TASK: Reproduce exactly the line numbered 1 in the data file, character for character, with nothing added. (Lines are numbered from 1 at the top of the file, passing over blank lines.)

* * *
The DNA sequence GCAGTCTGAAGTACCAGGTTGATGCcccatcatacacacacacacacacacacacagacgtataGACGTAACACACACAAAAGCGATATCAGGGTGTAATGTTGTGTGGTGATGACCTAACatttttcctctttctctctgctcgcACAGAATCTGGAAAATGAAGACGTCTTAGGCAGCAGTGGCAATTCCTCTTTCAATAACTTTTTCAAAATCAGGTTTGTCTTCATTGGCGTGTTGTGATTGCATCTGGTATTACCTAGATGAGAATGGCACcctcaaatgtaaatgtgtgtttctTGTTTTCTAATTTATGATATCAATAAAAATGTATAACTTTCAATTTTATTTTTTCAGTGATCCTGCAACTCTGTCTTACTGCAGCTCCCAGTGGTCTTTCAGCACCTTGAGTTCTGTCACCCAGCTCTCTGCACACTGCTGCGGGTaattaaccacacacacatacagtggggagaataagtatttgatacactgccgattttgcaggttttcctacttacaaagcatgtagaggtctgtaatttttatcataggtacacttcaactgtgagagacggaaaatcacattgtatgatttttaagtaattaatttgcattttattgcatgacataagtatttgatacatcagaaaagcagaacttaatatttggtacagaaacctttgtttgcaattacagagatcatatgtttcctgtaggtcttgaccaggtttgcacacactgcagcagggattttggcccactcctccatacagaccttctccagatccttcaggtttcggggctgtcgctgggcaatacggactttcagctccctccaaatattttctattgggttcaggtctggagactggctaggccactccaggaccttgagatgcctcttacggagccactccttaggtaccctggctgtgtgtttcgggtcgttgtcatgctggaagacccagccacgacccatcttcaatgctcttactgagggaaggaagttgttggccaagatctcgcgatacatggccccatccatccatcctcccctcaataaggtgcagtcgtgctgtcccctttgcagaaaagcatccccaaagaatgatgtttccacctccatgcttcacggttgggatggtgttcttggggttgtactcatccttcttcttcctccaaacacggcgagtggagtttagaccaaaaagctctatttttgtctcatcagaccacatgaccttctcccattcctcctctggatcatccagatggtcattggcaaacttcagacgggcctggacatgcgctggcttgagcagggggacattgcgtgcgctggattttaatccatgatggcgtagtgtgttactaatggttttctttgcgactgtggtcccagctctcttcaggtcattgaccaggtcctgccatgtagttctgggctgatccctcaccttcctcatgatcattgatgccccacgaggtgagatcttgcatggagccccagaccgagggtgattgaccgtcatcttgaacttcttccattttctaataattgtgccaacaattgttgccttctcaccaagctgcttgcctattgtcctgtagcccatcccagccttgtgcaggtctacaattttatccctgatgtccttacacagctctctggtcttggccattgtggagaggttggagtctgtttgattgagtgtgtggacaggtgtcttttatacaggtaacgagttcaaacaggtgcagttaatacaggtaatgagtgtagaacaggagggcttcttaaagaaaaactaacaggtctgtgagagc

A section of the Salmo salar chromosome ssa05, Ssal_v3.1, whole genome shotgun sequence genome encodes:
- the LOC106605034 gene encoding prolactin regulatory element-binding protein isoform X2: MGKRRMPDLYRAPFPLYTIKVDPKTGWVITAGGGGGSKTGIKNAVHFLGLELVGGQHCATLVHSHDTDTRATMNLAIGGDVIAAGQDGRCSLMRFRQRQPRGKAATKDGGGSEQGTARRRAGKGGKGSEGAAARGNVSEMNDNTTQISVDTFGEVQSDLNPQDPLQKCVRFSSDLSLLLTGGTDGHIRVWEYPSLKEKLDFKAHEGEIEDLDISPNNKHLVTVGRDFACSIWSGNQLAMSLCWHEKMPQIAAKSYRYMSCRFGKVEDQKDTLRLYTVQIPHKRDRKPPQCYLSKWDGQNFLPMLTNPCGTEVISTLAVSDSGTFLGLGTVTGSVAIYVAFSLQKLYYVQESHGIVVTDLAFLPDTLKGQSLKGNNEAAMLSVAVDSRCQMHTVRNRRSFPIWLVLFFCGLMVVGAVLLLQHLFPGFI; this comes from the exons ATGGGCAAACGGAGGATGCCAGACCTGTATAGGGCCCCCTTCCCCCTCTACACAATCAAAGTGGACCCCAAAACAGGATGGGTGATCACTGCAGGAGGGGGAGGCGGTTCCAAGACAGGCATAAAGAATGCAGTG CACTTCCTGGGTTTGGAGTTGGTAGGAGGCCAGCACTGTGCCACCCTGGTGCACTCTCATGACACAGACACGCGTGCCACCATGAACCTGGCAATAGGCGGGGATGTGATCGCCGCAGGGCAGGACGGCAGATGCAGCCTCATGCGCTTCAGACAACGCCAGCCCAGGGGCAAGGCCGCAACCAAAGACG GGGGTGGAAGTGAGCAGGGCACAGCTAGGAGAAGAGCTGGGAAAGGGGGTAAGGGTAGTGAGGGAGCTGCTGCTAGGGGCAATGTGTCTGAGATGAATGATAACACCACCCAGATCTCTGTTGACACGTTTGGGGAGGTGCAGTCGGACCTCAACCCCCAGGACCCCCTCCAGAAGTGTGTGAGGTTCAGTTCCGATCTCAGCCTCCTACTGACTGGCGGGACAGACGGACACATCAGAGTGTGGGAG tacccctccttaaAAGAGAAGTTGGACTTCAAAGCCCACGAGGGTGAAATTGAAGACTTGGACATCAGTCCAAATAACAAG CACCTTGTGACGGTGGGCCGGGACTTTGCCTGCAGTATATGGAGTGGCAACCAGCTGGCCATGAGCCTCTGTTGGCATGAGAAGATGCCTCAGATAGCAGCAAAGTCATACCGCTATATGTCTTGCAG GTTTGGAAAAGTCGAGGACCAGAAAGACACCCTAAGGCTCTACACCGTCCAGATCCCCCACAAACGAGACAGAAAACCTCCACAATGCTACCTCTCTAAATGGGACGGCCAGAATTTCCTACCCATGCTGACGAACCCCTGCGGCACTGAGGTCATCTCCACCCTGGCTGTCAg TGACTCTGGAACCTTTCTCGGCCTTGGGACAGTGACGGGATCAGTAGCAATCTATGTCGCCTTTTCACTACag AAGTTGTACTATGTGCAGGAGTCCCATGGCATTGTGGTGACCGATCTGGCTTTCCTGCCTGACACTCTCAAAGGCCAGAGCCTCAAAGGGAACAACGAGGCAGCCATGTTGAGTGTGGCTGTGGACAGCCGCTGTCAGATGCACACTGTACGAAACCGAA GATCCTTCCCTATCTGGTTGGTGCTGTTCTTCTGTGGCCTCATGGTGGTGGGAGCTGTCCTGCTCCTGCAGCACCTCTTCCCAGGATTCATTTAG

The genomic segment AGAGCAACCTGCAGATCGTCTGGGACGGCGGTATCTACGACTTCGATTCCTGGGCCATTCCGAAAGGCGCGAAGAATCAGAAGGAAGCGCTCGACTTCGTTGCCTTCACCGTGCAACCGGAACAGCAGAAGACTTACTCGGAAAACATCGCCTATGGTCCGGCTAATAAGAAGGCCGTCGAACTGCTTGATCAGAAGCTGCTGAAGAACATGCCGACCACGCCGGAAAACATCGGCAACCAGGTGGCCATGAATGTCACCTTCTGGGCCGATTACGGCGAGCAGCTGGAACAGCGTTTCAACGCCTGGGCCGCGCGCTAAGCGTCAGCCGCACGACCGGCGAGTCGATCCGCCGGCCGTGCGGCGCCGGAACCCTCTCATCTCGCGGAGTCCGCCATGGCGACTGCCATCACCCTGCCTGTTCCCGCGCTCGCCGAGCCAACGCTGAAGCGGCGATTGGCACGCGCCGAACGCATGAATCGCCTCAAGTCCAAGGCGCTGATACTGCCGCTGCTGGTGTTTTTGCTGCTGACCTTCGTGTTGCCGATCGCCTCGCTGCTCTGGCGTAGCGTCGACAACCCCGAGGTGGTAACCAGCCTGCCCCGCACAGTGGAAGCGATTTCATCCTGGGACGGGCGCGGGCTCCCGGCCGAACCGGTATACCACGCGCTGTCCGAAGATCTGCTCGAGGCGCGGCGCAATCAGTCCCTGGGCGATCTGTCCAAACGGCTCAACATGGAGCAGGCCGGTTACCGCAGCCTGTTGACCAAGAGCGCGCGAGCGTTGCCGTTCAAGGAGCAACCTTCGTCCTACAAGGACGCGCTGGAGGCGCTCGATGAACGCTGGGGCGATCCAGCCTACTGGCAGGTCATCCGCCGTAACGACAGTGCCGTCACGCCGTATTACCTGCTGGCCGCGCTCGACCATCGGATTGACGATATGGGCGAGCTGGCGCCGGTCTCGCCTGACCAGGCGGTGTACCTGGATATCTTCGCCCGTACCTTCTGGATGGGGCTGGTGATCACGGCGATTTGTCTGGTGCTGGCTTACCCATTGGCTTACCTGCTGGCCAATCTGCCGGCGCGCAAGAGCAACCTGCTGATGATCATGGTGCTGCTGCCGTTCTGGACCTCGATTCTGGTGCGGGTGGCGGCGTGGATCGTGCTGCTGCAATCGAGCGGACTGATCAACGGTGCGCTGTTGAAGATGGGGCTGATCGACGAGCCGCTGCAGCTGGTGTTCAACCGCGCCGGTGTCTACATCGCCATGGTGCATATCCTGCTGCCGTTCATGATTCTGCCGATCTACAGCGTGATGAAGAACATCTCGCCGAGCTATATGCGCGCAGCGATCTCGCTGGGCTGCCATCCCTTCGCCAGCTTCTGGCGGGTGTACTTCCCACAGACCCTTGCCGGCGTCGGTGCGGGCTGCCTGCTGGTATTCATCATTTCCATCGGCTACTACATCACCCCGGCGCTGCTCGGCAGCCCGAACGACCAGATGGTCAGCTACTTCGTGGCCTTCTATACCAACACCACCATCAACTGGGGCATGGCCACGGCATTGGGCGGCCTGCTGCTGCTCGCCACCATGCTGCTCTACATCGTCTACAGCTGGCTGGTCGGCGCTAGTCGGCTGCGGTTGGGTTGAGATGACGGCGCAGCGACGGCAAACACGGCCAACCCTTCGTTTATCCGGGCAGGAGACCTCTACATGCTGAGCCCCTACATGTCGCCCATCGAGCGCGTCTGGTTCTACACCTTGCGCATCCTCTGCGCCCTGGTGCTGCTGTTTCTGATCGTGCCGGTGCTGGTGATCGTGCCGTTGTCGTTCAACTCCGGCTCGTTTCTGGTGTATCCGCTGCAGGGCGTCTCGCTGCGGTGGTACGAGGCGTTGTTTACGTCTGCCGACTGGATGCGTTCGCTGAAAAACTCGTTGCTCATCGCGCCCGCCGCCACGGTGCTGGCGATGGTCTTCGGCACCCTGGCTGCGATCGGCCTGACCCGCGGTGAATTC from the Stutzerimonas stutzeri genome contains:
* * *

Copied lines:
The DNA sequence GCAGTCTGAAGTACCAGGTTGATGCcccatcatacacacacacacacacacacacagacgtataGACGTAACACACACAAAAGCGATATCAGGGTGTAATGTTGTGTGGTGATGACCTAACatttttcctctttctctctgctcgcACAGAATCTGGAAAATGAAGACGTCTTAGGCAGCAGTGGCAATTCCTCTTTCAATAACTTTTTCAAAATCAGGTTTGTCTTCATTGGCGTGTTGTGATTGCATCTGGTATTACCTAGATGAGAATGGCACcctcaaatgtaaatgtgtgtttctTGTTTTCTAATTTATGATATCAATAAAAATGTATAACTTTCAATTTTATTTTTTCAGTGATCCTGCAACTCTGTCTTACTGCAGCTCCCAGTGGTCTTTCAGCACCTTGAGTTCTGTCACCCAGCTCTCTGCACACTGCTGCGGGTaattaaccacacacacatacagtggggagaataagtatttgatacactgccgattttgcaggttttcctacttacaaagcatgtagaggtctgtaatttttatcataggtacacttcaactgtgagagacggaaaatcacattgtatgatttttaagtaattaatttgcattttattgcatgacataagtatttgatacatcagaaaagcagaacttaatatttggtacagaaacctttgtttgcaattacagagatcatatgtttcctgtaggtcttgaccaggtttgcacacactgcagcagggattttggcccactcctccatacagaccttctccagatccttcaggtttcggggctgtcgctgggcaatacggactttcagctccctccaaatattttctattgggttcaggtctggagactggctaggccactccaggaccttgagatgcctcttacggagccactccttaggtaccctggctgtgtgtttcgggtcgttgtcatgctggaagacccagccacgacccatcttcaatgctcttactgagggaaggaagttgttggccaagatctcgcgatacatggccccatccatccatcctcccctcaataaggtgcagtcgtgctgtcccctttgcagaaaagcatccccaaagaatgatgtttccacctccatgcttcacggttgggatggtgttcttggggttgtactcatccttcttcttcctccaaacacggcgagtggagtttagaccaaaaagctctatttttgtctcatcagaccacatgaccttctcccattcctcctctggatcatccagatggtcattggcaaacttcagacgggcctggacatgcgctggcttgagcagggggacattgcgtgcgctggattttaatccatgatggcgtagtgtgttactaatggttttctttgcgactgtggtcccagctctcttcaggtcattgaccaggtcctgccatgtagttctgggctgatccctcaccttcctcatgatcattgatgccccacgaggtgagatcttgcatggagccccagaccgagggtgattgaccgtcatcttgaacttcttccattttctaataattgtgccaacaattgttgccttctcaccaagctgcttgcctattgtcctgtagcccatcccagccttgtgcaggtctacaattttatccctgatgtccttacacagctctctggtcttggccattgtggagaggttggagtctgtttgattgagtgtgtggacaggtgtcttttatacaggtaacgagttcaaacaggtgcagttaatacaggtaatgagtgtagaacaggagggcttcttaaagaaaaactaacaggtctgtgagagc